prepared by R22 April Guest Editor Massoud Hayyoun
My words aren’t like most people’s words.
I was born with a stutter. My letters, syllables, words take their time. They jump around, they stretch, and sometimes they hold my vocal cords so that I’m unable to make a sound, until they’re ready to be spoken. My speech takes its time. Though I prefer to think my speech does not follow our standards of time. That maybe it’s trying to tell me something. To take my time. That everyone else’s time isn’t necessarily the right time to be on. And to be generous in giving time to others. These are the tiny gifts I realized my stutter gave me as I grew older.
In English, the first syllable of my name takes a long time. Mmmmmmmm--
As if it’s getting up after a long nap to have a leisurely stretch, before it leaves my mouth. Sometimes “a” doesn’t want to come out. Sometimes it comes out with ease. It seems to depend on what mood my stutter is in that day.
In Arabic, the first م is shy, and it takes some time until she’s ready to come out. Sometimes when I voluntarily prolong the ر, the rest of my name is easier to say. The last syllable comes out quickly, as if it were impatient to get to the next word.
In fact, there’s a predictable way to how my name will come out, whether it’s in the “English way,” or in the “Arabic way.” Unpredictability may be the only predictable thing about my stutter: regardless of which “language” I say it in, it will not come out fluently. My stutter is its own entity, another being that controls my words.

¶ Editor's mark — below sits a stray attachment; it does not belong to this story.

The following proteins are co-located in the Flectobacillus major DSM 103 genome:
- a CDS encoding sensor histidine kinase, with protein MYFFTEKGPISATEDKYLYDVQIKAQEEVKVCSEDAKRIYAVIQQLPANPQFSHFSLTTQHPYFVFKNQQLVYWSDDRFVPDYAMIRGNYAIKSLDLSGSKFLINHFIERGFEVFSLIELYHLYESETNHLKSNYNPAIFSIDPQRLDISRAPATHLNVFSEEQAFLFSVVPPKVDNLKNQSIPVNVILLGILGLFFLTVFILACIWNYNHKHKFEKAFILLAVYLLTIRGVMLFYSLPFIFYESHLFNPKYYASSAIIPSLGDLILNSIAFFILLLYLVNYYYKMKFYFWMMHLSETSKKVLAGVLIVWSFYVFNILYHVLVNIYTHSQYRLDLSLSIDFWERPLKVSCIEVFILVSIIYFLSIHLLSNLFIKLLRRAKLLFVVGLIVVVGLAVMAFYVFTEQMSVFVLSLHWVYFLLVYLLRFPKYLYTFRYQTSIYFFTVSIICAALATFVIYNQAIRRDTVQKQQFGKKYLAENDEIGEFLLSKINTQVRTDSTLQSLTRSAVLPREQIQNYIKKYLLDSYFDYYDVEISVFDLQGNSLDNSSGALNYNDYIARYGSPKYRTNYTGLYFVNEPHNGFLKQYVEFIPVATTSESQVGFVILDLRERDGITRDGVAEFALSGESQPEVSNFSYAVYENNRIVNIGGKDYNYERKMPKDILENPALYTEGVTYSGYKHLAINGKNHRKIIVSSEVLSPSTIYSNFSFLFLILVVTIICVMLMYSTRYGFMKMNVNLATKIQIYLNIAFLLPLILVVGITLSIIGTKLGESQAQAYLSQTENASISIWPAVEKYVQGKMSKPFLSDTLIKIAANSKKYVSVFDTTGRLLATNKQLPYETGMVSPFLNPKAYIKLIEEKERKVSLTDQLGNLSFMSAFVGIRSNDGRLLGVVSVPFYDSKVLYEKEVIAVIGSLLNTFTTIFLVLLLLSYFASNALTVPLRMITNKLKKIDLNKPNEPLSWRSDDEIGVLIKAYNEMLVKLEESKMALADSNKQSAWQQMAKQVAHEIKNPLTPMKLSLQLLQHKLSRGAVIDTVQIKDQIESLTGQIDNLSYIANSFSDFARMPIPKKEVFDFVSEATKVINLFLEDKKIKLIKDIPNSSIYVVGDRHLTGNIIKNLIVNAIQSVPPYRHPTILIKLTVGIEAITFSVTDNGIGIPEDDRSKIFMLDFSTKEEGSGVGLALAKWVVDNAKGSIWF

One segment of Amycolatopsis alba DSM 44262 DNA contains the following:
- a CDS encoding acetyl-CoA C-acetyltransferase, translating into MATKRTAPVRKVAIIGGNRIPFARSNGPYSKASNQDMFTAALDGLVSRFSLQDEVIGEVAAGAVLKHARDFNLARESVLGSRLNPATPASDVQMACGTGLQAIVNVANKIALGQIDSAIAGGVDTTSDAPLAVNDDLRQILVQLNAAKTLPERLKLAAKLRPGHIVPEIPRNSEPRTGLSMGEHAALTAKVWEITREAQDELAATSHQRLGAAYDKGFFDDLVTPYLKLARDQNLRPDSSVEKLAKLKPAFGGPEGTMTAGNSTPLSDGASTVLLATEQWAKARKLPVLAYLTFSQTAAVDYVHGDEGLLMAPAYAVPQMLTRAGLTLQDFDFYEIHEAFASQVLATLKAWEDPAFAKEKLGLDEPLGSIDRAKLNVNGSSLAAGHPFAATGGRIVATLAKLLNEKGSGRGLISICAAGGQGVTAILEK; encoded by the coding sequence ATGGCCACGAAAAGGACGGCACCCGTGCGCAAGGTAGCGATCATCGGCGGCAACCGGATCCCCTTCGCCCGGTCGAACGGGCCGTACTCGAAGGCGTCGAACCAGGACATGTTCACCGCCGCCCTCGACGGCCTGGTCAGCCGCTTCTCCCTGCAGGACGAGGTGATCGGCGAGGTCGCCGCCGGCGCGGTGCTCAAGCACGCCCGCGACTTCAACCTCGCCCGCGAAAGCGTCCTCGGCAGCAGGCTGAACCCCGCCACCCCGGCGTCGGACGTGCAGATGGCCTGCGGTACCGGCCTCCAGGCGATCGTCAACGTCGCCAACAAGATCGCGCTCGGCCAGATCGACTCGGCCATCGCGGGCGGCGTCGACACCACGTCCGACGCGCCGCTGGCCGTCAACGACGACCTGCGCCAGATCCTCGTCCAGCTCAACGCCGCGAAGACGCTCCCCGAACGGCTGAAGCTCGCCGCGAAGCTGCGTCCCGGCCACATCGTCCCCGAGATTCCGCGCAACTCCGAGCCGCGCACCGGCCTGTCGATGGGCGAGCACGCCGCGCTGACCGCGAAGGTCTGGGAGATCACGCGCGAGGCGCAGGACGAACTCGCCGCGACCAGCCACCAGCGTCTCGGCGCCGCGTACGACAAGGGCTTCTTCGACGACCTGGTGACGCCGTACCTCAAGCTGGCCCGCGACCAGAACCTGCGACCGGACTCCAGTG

Unpredictability may be the only predictable thing about my stutter: regardless of which “language” I say it in, it will not come out fluently. My stutter is its own entity, another being that controls my words
When I speak English, my stutter just wants me to slow my words down, or say them differently.
But in Arabic, it’s as if my stutter is afraid of something. My words take even longer to come out. Many times, I don’t wait to see exactly how long it will take and switch to English if I see the person I’m speaking to about to say something. Sometimes they’ll beat me to it and say something along the lines of: If Arabic is hard, just say it in English.